Electroswing me brother, with a solid four.
Things are looking bright for Good Co with their second studio album, The Kicker. Following on the smoking heels of 2013’s Electro Swing for the Masses, this sophomore album corrects some of the flaws with its predecessor and spreads out in new & unusual directions.
If you’re just finding the Good Co sound, then you’re in for a treat. Fronted by jazz-man Carey Rayburn, this American electroswing…Continue
Added by Tome Wilson on March 24, 2014 at 9:47am — No Comments
Whether it's January's "Scribblenauts" variants, February's Steampunk variants or March's "Robot Chicken" variants, DC Comics has certainly made 2014 the year of themed-cover months so far. Although there aren't any announced plans for April, May will bring "Batman '66"-style variants by Mike Allred and -- according to the announcement on USA Today -- June will be DC Bombshells variant month, showcasing covers in the style of DC Collectibles' statue line of the same name, which re-imagine DC…Continue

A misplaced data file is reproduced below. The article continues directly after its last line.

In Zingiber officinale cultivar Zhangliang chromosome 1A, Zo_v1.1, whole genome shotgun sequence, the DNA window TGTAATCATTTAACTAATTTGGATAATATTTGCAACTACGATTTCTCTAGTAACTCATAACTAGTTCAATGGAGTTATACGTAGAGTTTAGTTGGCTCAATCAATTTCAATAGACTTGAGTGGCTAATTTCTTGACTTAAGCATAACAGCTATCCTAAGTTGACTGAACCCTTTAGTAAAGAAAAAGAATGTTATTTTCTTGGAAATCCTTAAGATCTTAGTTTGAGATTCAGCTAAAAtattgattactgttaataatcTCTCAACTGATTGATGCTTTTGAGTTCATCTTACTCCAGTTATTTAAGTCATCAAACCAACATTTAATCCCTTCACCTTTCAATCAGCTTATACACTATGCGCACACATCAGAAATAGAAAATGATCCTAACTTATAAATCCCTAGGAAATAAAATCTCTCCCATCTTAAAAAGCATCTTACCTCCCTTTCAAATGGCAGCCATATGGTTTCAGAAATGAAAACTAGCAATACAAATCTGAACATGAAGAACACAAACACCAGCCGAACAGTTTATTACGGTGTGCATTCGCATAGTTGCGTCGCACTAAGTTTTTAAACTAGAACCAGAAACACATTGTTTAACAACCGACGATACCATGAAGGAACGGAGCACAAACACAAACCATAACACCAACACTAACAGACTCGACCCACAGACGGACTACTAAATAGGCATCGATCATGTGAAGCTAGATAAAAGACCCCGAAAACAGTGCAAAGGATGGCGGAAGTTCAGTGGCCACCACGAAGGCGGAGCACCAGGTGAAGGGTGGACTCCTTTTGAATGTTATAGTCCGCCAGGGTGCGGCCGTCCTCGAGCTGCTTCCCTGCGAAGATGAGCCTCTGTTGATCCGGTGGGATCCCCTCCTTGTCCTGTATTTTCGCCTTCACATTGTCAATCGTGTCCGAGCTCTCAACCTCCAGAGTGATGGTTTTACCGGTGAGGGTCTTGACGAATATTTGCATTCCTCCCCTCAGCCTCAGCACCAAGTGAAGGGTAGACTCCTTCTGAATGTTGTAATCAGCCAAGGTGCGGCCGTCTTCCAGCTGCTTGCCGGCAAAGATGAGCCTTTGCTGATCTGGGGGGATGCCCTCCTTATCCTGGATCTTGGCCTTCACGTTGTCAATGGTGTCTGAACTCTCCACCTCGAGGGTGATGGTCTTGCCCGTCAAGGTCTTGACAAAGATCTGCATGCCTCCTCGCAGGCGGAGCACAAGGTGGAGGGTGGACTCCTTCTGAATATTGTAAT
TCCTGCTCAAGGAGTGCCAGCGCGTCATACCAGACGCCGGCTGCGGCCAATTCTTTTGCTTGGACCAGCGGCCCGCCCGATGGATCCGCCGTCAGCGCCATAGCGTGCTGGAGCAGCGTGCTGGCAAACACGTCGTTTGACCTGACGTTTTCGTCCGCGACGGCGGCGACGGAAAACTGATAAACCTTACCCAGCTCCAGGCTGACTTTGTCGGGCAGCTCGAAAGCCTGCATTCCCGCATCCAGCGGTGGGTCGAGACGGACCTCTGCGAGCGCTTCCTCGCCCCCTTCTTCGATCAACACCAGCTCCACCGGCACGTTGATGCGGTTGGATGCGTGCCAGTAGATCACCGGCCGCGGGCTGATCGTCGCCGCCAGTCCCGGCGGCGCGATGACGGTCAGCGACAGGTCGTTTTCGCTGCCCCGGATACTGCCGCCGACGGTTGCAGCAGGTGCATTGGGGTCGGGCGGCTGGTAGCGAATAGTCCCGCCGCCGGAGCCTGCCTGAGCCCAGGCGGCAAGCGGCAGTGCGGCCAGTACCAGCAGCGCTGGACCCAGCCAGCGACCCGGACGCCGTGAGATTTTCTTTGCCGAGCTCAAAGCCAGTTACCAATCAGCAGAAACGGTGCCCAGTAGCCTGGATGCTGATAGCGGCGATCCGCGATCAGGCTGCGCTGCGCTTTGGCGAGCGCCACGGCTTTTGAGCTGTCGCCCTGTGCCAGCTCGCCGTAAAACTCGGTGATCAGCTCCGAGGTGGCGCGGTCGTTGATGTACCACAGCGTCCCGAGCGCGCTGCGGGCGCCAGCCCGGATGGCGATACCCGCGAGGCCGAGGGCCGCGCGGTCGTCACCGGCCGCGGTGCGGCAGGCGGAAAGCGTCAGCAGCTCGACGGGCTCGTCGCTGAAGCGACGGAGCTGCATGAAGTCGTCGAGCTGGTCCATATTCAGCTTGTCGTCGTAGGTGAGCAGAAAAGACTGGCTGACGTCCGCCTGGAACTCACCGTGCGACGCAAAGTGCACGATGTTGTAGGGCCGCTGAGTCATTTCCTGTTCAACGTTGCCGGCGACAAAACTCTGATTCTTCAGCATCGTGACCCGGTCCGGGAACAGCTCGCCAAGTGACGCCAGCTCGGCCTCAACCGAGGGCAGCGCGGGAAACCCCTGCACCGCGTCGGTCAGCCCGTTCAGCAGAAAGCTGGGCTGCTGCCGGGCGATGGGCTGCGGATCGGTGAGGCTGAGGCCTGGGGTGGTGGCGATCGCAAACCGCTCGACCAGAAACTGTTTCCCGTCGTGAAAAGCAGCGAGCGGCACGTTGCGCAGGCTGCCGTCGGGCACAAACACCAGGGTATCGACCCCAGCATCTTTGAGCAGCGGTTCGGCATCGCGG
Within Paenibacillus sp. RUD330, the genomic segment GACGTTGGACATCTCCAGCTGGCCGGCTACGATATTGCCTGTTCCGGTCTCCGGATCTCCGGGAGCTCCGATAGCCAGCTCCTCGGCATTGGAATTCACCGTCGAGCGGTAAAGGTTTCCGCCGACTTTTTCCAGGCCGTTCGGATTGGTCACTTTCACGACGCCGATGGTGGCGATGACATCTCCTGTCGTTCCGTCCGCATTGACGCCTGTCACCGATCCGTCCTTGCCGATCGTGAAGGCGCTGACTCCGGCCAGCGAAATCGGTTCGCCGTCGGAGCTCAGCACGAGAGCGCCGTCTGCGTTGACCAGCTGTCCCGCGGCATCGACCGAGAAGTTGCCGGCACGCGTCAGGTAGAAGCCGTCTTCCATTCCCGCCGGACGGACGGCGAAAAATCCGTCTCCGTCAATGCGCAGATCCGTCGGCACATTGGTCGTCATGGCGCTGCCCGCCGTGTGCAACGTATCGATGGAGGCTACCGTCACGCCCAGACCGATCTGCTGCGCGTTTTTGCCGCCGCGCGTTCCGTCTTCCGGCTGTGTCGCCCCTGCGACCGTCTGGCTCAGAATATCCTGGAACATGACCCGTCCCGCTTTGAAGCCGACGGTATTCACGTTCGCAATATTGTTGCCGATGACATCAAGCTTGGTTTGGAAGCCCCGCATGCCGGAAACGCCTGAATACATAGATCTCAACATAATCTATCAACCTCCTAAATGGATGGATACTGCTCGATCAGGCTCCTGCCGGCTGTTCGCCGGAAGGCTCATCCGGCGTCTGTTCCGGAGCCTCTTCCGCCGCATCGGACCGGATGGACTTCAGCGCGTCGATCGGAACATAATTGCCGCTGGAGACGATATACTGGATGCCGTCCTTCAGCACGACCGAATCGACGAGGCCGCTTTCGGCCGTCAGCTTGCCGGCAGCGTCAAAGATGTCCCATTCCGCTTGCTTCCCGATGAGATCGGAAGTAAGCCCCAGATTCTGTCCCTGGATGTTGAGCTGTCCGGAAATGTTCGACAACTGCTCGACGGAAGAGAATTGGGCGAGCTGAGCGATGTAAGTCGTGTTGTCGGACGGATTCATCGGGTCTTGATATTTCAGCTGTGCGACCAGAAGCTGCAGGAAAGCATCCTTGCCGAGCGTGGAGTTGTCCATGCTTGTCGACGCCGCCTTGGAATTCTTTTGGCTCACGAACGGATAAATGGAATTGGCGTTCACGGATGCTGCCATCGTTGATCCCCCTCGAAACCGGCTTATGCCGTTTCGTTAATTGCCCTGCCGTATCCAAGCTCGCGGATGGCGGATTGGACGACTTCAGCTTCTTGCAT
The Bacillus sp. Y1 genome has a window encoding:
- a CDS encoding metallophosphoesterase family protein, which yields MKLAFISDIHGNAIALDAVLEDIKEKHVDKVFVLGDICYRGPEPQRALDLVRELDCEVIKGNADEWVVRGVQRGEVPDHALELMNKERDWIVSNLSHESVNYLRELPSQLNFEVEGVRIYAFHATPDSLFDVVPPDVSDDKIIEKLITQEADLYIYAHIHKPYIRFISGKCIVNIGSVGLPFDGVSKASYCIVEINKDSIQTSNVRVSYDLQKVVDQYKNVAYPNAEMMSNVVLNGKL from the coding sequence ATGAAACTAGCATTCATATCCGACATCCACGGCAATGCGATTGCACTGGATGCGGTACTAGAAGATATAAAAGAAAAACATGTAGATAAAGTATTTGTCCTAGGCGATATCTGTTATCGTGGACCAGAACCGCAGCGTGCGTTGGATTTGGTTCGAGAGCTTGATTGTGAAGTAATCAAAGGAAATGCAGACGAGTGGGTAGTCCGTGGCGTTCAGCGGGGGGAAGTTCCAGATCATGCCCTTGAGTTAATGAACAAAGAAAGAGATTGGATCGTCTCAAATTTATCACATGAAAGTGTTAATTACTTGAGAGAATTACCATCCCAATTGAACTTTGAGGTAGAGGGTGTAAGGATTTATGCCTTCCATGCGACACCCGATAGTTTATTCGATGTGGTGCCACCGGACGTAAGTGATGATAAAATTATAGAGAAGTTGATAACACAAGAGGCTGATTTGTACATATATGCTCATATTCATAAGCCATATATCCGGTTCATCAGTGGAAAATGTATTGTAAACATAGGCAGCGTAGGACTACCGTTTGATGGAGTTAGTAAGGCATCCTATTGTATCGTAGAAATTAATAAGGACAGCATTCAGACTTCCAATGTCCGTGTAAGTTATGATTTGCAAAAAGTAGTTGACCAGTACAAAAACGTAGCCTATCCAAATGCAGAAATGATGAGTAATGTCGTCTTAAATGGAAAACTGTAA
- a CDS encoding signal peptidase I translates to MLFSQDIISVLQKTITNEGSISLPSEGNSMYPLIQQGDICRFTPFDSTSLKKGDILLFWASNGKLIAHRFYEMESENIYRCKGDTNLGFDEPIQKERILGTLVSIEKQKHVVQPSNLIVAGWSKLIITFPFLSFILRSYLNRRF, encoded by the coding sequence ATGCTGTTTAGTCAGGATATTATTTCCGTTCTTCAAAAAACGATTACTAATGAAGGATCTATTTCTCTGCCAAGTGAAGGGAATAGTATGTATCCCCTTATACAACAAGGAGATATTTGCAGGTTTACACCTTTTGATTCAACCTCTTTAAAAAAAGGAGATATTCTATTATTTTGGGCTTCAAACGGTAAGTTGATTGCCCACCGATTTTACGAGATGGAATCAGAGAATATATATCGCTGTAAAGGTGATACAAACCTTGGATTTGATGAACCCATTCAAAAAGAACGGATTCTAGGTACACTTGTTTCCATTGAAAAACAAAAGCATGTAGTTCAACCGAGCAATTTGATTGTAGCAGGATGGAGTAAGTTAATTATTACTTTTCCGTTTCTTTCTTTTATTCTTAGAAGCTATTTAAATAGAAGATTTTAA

Added by Tome Wilson on March 23, 2014 at 2:00pm — No Comments
Football that primarily uses the players' feet? Uncanny! It's the growing sport of Soccer, what the rest of the world calls football, and if it can overcome its internal difficulties it's set to become the next great American sport!
Yes, the "Other Football" may not have the glory of the Gridiron yet, but if the growing popularity of the American…Continue
Added by Cap'n Tony on March 22, 2014 at 6:30pm — No Comments
March 22 marks the twentieth anniversary of Mike Mignola’s career-defining release of Hellboy: Seed of Destruction #1. After the character’s somewhat humble beginnings in an eight-page feature in Dark Horse’s San Diego Comic-Con Comics special, Seed of Destruction would begin the long life of the beloved “beast of the apocalypse.”
In December, Dark Horse announced March 22, 2014, would be Hellboy Day, with events happening in comic shops around the world!
In addition to a slew…Continue
Added by Tome Wilson on March 22, 2014 at 9:05am — No Comments